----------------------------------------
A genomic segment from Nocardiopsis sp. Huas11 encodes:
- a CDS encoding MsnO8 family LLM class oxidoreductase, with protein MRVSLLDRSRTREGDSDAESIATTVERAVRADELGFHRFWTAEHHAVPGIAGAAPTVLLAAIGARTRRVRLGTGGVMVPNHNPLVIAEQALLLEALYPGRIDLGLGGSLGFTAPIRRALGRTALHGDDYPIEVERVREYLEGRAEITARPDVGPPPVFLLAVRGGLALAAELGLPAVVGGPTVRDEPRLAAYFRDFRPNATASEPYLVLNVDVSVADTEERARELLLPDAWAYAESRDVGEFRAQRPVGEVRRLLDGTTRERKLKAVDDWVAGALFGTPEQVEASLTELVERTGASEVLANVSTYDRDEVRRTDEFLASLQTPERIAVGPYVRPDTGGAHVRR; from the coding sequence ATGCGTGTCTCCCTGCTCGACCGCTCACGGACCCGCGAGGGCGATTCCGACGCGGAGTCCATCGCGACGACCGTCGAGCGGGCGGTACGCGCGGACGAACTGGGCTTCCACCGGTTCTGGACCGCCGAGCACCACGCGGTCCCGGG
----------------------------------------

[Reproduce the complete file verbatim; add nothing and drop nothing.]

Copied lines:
A genomic segment from Nocardiopsis sp. Huas11 encodes:
- a CDS encoding MsnO8 family LLM class oxidoreductase, with protein MRVSLLDRSRTREGDSDAESIATTVERAVRADELGFHRFWTAEHHAVPGIAGAAPTVLLAAIGARTRRVRLGTGGVMVPNHNPLVIAEQALLLEALYPGRIDLGLGGSLGFTAPIRRALGRTALHGDDYPIEVERVREYLEGRAEITARPDVGPPPVFLLAVRGGLALAAELGLPAVVGGPTVRDEPRLAAYFRDFRPNATASEPYLVLNVDVSVADTEERARELLLPDAWAYAESRDVGEFRAQRPVGEVRRLLDGTTRERKLKAVDDWVAGALFGTPEQVEASLTELVERTGASEVLANVSTYDRDEVRRTDEFLASLQTPERIAVGPYVRPDTGGAHVRR; from the coding sequence ATGCGTGTCTCCCTGCTCGACCGCTCACGGACCCGCGAGGGCGATTCCGACGCGGAGTCCATCGCGACGACCGTCGAGCGGGCGGTACGCGCGGACGAACTGGGCTTCCACCGGTTCTGGACCGCCGAGCACCACGCGGTCCCGGG